08 May 2011

Arab Spring - Part 1: What If?

What if what took place in Tunisia, Egypt, Yemen, Libya and Syria was not a spontaneous and romantic uprising by techno-savvy young people in search for freedom and democracy.

What if it could be better explained by good old fashioned Real Politik: powerful states triggering, sponsoring and manipulating events for their own goals and objectives.

Since there is no way of proving that states acted for a specific reason, all we can do is to look at the actions of the actors involved, attribute them motives in line with those actions and see if that line of explanation is more plausible than the romantic scenario about Arab youth overthrowing entrenched authoritarian regimes upon discovering Gene Sharp and FaceBook.

To understand who the actors are and what they aim, let's first take a look at what happened in Tunisia and Egypt (and Yemen).  And see if that makes sense when we add, Libya and Syria.

The role of the armies

Whether my suspicions about a single suicide being semiotically charged enough to trigger such momentous and sustained events in several countries are warranted or not, the fact remains that once the uprisings were underway, in both Tunisia and Egypt, the governments, asked their armies to suppress the revolt and in both cases, the army refused to intervene.

In fact, in both countries (the Egyptian case is better known but it happened in Tunisia as well, the army went one step further and protected the protesters from thugs sent by the supporters of the regime.

Why did they not intervene?

It is well known that Egypt's army is the second largest beneficiary of the US foreign military aid. The US provides training, material and equipment and maintains very close ties to make sure that the army does not stray from the role that was assigned to it. For instance, the peace accord signed by Anwar Sadat (later dubbed the Cold Peace) would not have survived his assassination without the Egyptian army's full support. The army sided with the US and Mubarak and kept the Gaza frontier closed despite near universal disapproval of Egyptians.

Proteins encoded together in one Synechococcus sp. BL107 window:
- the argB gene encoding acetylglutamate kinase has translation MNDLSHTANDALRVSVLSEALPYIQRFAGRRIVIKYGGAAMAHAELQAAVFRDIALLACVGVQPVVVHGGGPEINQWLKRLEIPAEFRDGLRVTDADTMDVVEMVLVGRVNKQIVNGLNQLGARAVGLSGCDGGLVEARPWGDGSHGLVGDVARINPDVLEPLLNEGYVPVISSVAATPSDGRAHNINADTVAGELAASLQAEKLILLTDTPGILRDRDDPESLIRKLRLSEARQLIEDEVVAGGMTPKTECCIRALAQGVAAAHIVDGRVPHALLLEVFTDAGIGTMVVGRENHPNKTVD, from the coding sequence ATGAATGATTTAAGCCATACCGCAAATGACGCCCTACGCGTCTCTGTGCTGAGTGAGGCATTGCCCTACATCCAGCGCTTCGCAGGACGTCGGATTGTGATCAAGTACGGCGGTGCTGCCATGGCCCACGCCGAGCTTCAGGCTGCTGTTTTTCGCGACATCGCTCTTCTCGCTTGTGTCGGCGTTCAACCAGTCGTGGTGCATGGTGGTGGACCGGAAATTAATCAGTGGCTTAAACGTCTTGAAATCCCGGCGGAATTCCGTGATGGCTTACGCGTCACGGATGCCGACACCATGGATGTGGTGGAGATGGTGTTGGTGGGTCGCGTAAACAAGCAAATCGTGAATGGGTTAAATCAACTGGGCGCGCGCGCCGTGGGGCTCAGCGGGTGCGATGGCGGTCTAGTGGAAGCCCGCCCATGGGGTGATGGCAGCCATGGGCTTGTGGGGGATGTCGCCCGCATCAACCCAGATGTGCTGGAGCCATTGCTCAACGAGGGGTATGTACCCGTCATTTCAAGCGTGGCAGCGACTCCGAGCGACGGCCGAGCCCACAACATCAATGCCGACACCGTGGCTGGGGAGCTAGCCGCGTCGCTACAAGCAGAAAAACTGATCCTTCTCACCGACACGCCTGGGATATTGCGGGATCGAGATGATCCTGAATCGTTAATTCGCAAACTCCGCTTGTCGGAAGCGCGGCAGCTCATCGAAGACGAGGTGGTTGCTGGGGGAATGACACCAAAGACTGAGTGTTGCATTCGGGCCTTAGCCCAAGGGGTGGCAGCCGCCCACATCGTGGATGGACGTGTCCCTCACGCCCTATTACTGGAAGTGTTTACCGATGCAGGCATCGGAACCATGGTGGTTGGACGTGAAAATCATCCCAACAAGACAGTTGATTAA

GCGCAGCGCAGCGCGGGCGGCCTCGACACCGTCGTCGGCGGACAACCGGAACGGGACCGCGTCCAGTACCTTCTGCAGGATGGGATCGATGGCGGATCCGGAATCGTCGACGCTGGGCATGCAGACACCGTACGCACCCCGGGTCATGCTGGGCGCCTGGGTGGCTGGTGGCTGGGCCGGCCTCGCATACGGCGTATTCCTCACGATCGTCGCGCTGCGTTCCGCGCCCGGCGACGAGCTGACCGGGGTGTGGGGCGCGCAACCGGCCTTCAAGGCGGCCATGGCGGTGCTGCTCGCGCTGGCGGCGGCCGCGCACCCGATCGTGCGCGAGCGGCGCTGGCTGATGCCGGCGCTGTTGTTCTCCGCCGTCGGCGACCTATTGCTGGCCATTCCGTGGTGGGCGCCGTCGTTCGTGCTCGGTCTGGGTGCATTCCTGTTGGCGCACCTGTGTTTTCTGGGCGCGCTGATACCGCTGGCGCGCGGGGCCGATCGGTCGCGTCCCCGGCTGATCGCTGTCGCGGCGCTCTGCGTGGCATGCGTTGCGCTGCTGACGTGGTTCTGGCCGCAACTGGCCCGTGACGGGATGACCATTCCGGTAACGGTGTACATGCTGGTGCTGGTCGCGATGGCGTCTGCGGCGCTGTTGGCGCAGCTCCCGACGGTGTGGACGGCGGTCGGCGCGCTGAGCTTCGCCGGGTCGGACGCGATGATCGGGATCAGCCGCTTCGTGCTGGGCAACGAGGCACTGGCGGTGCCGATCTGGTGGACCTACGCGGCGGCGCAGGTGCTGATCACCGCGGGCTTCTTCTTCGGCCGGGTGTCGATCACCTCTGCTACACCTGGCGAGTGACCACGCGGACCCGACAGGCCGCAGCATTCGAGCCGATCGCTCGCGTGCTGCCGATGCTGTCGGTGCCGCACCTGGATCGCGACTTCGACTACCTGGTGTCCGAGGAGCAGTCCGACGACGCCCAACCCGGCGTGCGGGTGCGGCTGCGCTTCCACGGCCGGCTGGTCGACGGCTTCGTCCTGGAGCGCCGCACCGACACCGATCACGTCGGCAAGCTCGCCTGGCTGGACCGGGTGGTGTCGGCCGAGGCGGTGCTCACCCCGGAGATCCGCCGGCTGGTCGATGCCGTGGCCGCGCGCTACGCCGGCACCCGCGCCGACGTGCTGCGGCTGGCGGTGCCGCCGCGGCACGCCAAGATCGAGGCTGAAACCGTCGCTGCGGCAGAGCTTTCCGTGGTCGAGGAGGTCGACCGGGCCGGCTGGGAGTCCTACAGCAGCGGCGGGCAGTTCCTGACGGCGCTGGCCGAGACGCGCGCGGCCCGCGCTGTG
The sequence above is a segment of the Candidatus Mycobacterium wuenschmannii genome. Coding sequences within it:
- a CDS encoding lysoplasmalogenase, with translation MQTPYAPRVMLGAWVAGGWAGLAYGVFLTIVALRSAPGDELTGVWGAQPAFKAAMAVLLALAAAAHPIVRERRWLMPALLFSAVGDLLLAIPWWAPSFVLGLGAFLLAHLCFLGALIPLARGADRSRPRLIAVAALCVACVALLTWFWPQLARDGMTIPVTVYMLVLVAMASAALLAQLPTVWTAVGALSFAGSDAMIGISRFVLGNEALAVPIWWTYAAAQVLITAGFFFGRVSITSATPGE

In other words, it is unthinkable for the Egyptian army to act in one way or another without the approval of its biggest benefactor and ally. And if the US gave them the signal to intervene, I have no doubt in my mind that they would have done so.

It is less well known that the Tunisian army is also equipped and trained by the US. As Ben Ali was deeply suspicious of an army that could overthrow him in a coup d'etat, he kept it as a small and marginal force. But because he was distrustful of the police force, which remained under the French influence, he placed the army "under US tutelage".

[...]over the past few decades, Ben Ali had effectively placed it under U.S. tutelage [my emphasis], where it was given training and modest arms transfers. This was a hedge against the French, who retained some influence over the police after Tunisian independence. They supplied and trained the security and intelligence forces, and even helped the government suppress an uprising in 1955. U.S. involvement with the military, Ben Ali supposed, would prevent the French from having a monopoly of influence over his country’s means of coercion.

In other words, as a marginalized force not invested in the regime, it is conceivable that the army could refuse a direct order from Ben Ali, but it is hard to imagine the army doing so without the approval of its primary benefactor and patron.

Is this a pattern?

It certainly holds in the first three cases, namely Tunisia, Egypt and Yemen. In the loyal US ally Yemen, President Ali Abdullah Saleh - who was so aligned with American interests that he was willing to take the blame for drone attacks against his population-  found himself deserted by his long time friend and army chief General Ali Mohsen al-Ahmar.  Just like Mubarak's friend and ally General "Mubarak's Poodle" Tantawi did in Egypt, General al-Ahmar abruptly switched camps and declared he was siding with the opposition ensuring the imminent departure of President Saleh.

In short, we have three armies under US tutelage who decided to overthrow their government by allowing popular protests to continue.

Why dismiss other causal frameworks?

My theory will be greeted with some skepticism as people are likely to prefer the more mainstream causal frameworks.

They sound...you know, less cynical, more hopeful.

True enough. And some of them contain a number of valid arguments.